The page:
It is more important how you use the space not what you have in it. One of the most common mistakes is to go into a sensory room and turn on every piece of equipment. This can be very over stimulating for some. If used incorrectly students can exhibit self-injurious or aggressive behavior. Remember the equipment is only as good as the person using it. 

One thing we see all the time is that a student is taken into the sensory space AFTER they’ve had a meltdown or tantrum or are dysregulated. The additional sensory input might get them more “wound up” or out of sorts. A school based OT can help with teacher aides and personnel using the space more appropriately and when a student might need the tools.

Another thing we see all the time is the student that is allowed to spin or swing and this ends up getting them to a worse state or regulation. These are aspects of sensory input that can be dangerous for some students!

Visual schedules should be used and this is an area that will need staff training. A student shouldn’t be set free in the sensory space to run about and move from one item to the next. A planned out set of strategies should be used with intention.

People who do not understand sensory processing difficulties, may see the sensory room as a playground or free-for-all space.  While your sensory room is designed for some freedom of  movement, use it with some direction and instruction.

Children who are dysregulated are more likely to be less coordinated, have impulsive movements and behaviors, and act aggressively toward others. For this reason alone, it is wise to scope out the room before bringing your class in there.  If a child is out of control, or having a sensory meltdown, it is best to wait before bringing your ten students into the sensory room.   

Our teachers often call down to the sensory room (also inhabited by therapists) to see who is in there, and if the time is appropriate.

Staff need to understand the rules and protocols of this space. Check out our accompanying post for more information.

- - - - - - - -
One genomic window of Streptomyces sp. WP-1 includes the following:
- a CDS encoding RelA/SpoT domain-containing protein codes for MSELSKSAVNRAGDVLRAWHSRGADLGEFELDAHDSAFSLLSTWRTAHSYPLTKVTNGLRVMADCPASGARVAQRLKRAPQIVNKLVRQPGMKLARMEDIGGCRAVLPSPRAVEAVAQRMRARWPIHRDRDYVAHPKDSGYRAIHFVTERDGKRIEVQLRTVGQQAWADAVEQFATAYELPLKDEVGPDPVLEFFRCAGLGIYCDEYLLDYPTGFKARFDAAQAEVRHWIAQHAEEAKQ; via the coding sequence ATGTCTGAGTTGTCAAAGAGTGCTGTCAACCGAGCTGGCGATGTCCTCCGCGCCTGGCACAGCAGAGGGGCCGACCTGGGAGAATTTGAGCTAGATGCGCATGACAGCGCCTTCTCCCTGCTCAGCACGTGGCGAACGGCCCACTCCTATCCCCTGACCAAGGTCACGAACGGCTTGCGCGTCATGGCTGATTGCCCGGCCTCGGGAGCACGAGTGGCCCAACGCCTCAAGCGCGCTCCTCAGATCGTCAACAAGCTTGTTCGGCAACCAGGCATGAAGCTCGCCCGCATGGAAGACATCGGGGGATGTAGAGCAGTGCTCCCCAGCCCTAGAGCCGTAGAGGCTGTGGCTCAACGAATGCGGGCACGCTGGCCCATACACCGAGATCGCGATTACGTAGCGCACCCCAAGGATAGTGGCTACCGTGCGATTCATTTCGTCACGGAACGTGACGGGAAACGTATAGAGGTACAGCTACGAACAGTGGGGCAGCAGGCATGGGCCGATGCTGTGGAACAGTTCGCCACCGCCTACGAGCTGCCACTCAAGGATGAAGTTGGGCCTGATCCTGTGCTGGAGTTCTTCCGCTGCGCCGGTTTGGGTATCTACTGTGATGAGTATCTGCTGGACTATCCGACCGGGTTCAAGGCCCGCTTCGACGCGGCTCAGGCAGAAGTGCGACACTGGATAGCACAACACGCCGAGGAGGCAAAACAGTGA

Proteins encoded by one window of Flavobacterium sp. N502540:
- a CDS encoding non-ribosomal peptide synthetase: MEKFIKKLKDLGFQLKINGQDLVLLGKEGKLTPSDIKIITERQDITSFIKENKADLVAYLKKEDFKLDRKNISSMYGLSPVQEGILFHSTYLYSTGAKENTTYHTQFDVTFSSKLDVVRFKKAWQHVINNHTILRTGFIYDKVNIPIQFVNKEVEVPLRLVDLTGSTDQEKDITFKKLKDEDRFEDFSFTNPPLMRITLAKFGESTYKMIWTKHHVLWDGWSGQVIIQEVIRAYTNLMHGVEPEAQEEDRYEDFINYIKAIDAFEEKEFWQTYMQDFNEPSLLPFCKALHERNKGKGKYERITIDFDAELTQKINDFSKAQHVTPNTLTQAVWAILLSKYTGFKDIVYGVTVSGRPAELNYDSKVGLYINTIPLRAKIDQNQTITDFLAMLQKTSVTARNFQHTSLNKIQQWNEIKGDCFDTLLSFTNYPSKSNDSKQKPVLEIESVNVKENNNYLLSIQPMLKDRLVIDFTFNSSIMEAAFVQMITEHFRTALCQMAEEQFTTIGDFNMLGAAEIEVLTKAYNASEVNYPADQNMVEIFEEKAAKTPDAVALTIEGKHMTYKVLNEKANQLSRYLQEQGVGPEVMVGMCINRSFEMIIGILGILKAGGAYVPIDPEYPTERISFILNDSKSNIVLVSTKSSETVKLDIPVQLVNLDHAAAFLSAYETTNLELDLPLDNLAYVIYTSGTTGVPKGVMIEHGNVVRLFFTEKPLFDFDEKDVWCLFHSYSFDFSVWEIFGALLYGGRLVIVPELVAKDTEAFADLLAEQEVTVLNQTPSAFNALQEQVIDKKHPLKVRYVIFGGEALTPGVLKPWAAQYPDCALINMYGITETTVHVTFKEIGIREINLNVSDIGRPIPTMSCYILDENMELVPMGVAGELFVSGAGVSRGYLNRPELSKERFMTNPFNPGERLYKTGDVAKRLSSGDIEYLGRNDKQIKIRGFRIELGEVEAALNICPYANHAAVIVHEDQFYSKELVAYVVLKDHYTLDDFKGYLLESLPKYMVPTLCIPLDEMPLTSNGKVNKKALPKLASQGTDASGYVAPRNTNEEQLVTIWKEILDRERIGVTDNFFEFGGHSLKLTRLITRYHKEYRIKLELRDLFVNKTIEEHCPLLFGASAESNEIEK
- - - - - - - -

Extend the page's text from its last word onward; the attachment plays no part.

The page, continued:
Cleaning sensory rooms in schools

Cleaning is a touchy subject that has resulted in some “courageous conversations” this year. Consider the sensory room like any other room in your house. Respect the space and leave it the way you found it (or better).

  • If your kid makes a mess, clean it up
  • Have wipes and other sanitizing equipment handy for cleaning items that have gone into student’s mouths
  • During cold and flu season it is best practice to wipe down equipment after using it. Alternativley, use a sanitizing spray.
  • When you must leave a mess behind, due to time constraints, or some other circumstance, leave a note and your plans to return. Example: this sensory swing is soiled, please do not use it. I will take it home and wash it.

School sensory room supervision

As a final reminder, supervision is a must in sensory rooms. It is very difficult to make a room that is 100% safe for all students who enter. Some sensory rooms have many different types of equipment, not all that is appropriate for each student.

Watch for flying swings.  Keep fingers out of drawers, cabinets, closets, desks, or other “off limits” spaces. Restrict access to the sensory bin if your student is likely to throw birdseed all over the room.

Ideally, a school would have several different sensory rooms.  One that is quite safe with padded walls, floors, and soft everything, and another with more equipment for active regulation and heavy work.  Until then, make sure you are supervising your students in this space, and training those you work with to do the same.

What type of sensory spaces have you seen used in schools?

Victoria Wood, OTR/L is a contributor to The OT Toolbox and has been providing Occupational Therapy treatment in pediatrics for more than 25 years. She has practiced in hospital settings (inpatient, outpatient, NICU, PICU), school systems, and outpatient clinics in several states. She has treated hundreds of children with various sensory processing dysfunction in the areas of behavior, gross/fine motor skills, social skills and self-care. Ms. Wood has also been a featured speaker at seminars, webinars, and school staff development training. She is the author of Seeing your Home and Community with Sensory Eyes.

Our alerting and calming sensory strategy cards can be used in a sensory room in schools as a tool for adding intentional movement.

Sensory rooms in schools